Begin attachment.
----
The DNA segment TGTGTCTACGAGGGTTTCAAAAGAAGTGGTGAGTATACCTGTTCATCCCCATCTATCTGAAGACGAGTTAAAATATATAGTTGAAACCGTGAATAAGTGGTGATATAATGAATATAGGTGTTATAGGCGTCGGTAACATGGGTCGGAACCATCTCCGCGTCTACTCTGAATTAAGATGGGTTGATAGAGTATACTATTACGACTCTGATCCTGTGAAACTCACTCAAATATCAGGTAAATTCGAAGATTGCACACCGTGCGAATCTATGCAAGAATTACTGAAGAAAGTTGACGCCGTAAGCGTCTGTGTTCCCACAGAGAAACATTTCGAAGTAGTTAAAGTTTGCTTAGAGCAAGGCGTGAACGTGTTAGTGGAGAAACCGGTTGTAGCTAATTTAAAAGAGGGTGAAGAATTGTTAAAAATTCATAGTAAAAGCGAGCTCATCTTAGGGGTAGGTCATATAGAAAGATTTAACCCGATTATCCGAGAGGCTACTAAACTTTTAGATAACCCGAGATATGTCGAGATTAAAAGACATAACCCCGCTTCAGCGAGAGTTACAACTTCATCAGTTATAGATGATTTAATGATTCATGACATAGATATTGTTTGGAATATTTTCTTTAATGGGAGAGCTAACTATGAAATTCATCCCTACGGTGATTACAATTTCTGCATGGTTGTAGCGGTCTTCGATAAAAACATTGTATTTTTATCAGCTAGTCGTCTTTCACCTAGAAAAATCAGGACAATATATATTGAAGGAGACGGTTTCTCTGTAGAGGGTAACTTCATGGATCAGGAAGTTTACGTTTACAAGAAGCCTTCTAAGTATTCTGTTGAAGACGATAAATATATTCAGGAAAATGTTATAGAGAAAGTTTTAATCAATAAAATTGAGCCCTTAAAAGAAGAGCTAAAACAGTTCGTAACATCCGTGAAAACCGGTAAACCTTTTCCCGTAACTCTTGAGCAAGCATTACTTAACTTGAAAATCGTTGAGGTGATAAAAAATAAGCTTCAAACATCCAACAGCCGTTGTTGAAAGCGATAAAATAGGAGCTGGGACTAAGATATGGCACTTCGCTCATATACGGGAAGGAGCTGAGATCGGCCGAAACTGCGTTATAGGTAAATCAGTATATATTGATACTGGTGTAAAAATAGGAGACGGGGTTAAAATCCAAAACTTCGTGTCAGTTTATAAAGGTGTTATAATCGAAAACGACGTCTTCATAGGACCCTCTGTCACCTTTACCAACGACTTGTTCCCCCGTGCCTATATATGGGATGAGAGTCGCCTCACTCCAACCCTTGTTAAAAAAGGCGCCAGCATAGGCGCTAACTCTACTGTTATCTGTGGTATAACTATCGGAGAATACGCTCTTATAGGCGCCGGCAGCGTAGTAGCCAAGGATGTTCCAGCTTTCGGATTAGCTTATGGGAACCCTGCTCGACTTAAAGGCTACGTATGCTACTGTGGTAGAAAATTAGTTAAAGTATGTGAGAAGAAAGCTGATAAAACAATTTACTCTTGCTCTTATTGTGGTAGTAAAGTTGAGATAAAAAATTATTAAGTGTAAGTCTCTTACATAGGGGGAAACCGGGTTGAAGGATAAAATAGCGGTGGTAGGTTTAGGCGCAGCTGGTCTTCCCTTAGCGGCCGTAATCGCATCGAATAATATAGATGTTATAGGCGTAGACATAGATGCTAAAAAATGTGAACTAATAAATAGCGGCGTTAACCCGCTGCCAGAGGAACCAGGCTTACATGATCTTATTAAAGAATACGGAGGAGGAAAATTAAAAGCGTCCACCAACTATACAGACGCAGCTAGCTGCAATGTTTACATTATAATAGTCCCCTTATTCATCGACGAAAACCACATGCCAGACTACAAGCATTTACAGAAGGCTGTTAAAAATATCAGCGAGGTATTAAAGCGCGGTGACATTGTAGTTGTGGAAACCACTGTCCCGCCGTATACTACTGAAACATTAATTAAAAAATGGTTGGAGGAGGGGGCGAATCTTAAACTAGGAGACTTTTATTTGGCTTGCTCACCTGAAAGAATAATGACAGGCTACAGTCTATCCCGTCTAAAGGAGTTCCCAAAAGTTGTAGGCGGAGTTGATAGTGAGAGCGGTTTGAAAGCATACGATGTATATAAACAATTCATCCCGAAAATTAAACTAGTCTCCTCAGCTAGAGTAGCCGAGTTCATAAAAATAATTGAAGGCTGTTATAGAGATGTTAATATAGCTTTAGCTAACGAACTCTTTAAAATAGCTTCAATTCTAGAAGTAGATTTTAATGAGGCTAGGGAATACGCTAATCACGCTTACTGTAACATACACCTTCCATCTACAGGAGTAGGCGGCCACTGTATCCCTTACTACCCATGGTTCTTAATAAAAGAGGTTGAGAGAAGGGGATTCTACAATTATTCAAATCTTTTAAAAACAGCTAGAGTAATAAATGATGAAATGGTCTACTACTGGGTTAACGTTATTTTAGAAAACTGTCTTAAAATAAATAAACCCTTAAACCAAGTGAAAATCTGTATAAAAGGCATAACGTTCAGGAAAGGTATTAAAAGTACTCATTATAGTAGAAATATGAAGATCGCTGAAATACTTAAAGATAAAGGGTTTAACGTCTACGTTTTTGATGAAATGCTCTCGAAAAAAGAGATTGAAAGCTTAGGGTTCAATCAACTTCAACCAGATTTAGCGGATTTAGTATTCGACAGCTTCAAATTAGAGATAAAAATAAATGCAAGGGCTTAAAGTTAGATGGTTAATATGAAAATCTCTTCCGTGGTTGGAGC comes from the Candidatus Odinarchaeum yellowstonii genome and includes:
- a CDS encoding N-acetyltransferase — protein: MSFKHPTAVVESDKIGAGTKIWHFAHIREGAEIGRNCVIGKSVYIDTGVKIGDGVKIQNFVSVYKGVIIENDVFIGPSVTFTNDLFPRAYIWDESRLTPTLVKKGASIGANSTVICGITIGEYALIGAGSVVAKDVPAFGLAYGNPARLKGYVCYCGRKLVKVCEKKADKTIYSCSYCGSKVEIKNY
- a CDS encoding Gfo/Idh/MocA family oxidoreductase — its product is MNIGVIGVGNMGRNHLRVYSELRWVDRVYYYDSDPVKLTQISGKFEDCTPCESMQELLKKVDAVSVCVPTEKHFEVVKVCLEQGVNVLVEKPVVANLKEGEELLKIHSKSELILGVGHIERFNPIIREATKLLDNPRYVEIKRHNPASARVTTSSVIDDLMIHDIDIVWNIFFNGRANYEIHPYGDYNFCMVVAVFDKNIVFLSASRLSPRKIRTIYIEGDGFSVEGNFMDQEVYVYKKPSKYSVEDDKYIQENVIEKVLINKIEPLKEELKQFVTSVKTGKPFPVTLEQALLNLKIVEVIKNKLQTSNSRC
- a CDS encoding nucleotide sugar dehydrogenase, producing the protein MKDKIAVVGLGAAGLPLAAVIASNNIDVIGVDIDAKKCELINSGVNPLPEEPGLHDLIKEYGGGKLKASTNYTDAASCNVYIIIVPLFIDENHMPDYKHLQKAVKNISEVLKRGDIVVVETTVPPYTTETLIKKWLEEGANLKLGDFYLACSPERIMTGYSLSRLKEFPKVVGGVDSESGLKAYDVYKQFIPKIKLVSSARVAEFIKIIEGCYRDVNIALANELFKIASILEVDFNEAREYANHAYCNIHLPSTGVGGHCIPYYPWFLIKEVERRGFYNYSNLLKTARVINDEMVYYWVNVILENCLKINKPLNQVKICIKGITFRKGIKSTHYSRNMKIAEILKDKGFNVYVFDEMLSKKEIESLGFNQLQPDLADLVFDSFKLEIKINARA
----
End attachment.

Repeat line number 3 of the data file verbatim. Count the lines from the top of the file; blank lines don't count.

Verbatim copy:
- a CDS encoding Gfo/Idh/MocA family oxidoreductase — its product is MNIGVIGVGNMGRNHLRVYSELRWVDRVYYYDSDPVKLTQISGKFEDCTPCESMQELLKKVDAVSVCVPTEKHFEVVKVCLEQGVNVLVEKPVVANLKEGEELLKIHSKSELILGVGHIERFNPIIREATKLLDNPRYVEIKRHNPASARVTTSSVIDDLMIHDIDIVWNIFFNGRANYEIHPYGDYNFCMVVAVFDKNIVFLSASRLSPRKIRTIYIEGDGFSVEGNFMDQEVYVYKKPSKYSVEDDKYIQENVIEKVLINKIEPLKEELKQFVTSVKTGKPFPVTLEQALLNLKIVEVIKNKLQTSNSRC